Boris Johnson faces calls to bring back WW2 meat rationing to save the planet

Meat ‘should be rationed like WW2 to help climate’ says expert

Donnachadh McCarthy is an Extinction Rebellion activist and author who proposed the idea after Tony Danker, Director of the Confederation of British Industry (CBI), urged the Government to mimic the postwar recovery programme of 1945. Mr McCarthy took it one step further and claimed we should reintroduce rationing, which was implemented to feed the country on limited food supplies. This method, he believes, would be the fairest way to combat climate change when compared to alleged government plans to introduce a carbon tax on the food industry. 

Speaking to Cristo Foufas on talkRADIO, the Extinction Rebellion supporter said: “The CBI, not a mad radical organisation, this week said that we should treat the climate crisis and the Covid crisis and the economic crisis as we did the Second World War. 

“And how did we do it fairly in the Second World War? We didn’t say we were going to put a tax on meat and the rich can afford loads of meat and the poor get none, what we did was rationing. 

“We have to accept that meat has really high carbon emissions, so the fair way of bringing it down and bringing down consumption is for (someone) to say ‘this is as much meat as you’re allowed each year’ and there’s your ration.

“If you want to sell it, sell it.”

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A bewildered Cristo Foufas looked at the columnist with his jaw-dropped and wanted to clarify he wanted to bring back rationing again. 

Mr McCatrthy said: “Well what’s the other fair way of doing it, the Government is saying it will bring back a 40 percent tax on meat which means only the rich can afford to eat it.”

Prime Minister Boris Johnson is reportedly looking into extending the carbon emissions tax, currently reserved for airlines and power companies, to all sectors including the food industry.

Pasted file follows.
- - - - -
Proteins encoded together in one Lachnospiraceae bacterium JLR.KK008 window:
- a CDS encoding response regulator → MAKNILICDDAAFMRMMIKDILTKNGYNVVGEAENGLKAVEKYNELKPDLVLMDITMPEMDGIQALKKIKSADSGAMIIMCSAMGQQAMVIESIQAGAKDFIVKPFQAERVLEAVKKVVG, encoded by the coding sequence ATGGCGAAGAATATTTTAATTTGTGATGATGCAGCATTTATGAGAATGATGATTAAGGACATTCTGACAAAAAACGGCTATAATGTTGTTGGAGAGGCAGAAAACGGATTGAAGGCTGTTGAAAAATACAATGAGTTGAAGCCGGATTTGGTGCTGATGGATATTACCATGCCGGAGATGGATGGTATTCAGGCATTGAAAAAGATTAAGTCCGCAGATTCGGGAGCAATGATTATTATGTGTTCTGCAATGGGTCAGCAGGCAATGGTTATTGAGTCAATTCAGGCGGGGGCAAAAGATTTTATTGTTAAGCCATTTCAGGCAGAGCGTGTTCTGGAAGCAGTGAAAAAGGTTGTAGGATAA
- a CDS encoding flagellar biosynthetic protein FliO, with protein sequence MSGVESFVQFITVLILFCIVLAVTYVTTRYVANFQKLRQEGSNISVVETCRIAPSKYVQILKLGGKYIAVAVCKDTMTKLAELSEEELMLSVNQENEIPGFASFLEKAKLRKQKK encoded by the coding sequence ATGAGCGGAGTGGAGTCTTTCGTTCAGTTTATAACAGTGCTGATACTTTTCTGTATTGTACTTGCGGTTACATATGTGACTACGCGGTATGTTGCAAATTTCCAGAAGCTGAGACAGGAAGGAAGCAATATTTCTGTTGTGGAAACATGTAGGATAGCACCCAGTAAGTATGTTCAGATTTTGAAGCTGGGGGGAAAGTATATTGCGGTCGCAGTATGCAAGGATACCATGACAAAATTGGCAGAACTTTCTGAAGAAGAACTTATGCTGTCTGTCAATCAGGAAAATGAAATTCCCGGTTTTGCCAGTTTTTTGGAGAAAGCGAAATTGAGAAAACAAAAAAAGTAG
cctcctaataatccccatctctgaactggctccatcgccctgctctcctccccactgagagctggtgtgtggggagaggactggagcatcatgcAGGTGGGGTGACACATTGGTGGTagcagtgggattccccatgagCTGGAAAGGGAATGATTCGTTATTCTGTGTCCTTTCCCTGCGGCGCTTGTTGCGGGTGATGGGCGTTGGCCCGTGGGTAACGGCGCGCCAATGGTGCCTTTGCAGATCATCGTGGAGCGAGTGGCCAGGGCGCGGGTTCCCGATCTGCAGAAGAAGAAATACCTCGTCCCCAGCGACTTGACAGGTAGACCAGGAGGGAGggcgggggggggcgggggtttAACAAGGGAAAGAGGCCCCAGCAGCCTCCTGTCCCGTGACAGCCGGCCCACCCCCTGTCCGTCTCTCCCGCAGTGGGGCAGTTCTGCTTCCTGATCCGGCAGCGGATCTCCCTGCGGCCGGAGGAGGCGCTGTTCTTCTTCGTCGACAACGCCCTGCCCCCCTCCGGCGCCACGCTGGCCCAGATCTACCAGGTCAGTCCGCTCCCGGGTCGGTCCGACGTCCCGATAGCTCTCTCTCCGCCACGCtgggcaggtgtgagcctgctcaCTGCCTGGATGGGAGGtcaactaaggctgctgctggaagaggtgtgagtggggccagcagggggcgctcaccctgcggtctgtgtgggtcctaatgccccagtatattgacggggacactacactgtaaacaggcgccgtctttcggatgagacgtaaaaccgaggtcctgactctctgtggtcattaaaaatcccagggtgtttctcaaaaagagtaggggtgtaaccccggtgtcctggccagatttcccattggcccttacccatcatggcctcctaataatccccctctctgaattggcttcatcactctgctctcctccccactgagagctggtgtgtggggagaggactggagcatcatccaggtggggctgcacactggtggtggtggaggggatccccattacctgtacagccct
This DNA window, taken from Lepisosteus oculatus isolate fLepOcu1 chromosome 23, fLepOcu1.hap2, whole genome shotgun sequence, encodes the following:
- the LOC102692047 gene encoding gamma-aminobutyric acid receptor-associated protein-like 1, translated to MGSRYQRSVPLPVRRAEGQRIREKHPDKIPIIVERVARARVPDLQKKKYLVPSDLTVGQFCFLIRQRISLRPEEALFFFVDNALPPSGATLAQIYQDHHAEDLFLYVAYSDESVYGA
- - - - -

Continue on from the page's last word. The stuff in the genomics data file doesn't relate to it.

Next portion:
No percentage figure has been revealed by the Government yet, but a 40 percent increase on a four-pack of store brand burgers costing £2.78 would be £3.89.  

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Mr McCarthy continued: “We have to accept that we have to do something about meat, what else can we do?”

The radio host replied: “Well, you incentivise people to eat other things rather than taxing the things you don’t want people to go for.

“Things like meat, things like petrol engines, things like cars, things of those nature, why don’t you make the alternative cheaper?

“Why don’t you incentivise public transport for instance by making that cheaper?


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“Why make people’s lives more difficult by making the day-to-day (cost) more money?”

The CBI urged the Government to implement a recovery plan for the next decade.

Chancellor Rishi Sunak will be revealing his plans for fixing the economy in the upcoming March 3 budget. 

Mr Sunak is facing calls to extend the stamp duty holiday on properties which has played a big part in the UK housing market boom. 

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